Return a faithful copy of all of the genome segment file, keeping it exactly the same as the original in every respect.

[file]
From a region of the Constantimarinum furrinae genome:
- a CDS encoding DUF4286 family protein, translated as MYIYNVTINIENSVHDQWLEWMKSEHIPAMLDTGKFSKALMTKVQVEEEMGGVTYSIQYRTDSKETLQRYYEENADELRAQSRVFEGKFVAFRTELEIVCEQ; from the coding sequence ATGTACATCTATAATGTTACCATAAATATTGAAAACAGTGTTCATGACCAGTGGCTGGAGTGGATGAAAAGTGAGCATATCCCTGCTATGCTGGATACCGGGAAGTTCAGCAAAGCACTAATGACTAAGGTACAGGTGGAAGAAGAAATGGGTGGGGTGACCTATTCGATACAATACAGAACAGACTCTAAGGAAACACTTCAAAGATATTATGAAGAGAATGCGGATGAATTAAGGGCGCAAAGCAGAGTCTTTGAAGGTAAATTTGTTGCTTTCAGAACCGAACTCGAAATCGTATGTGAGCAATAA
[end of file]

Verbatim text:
From a region of the Constantimarinum furrinae genome:
- a CDS encoding DUF4286 family protein, translated as MYIYNVTINIENSVHDQWLEWMKSEHIPAMLDTGKFSKALMTKVQVEEEMGGVTYSIQYRTDSKETLQRYYEENADELRAQSRVFEGKFVAFRTELEIVCEQ; from the coding sequence ATGTACATCTATAATGTTACCATAAATATTGAAAACAGTGTTCATGACCAGTGGCTGGAGTGGATGAAAAGTGAGCATATCCCTGCTATGCTGGATACCGGGAAGTTCAGCAAAGCACTAATGACTAAGGTACAGGTGGAAGAAGAAATGGGTGGGGTGACCTATTCGATACAATACAGAACAGACTCTAAGGAAACACTTCAAAGATATTATGAAGAGAATGCGGATGAATTAAGGGCGCAAAGCAGAGTCTTTGAAGGTAAATTTGTTGCTTTCAGAACCGAACTCGAAATCGTATGTGAGCAATAA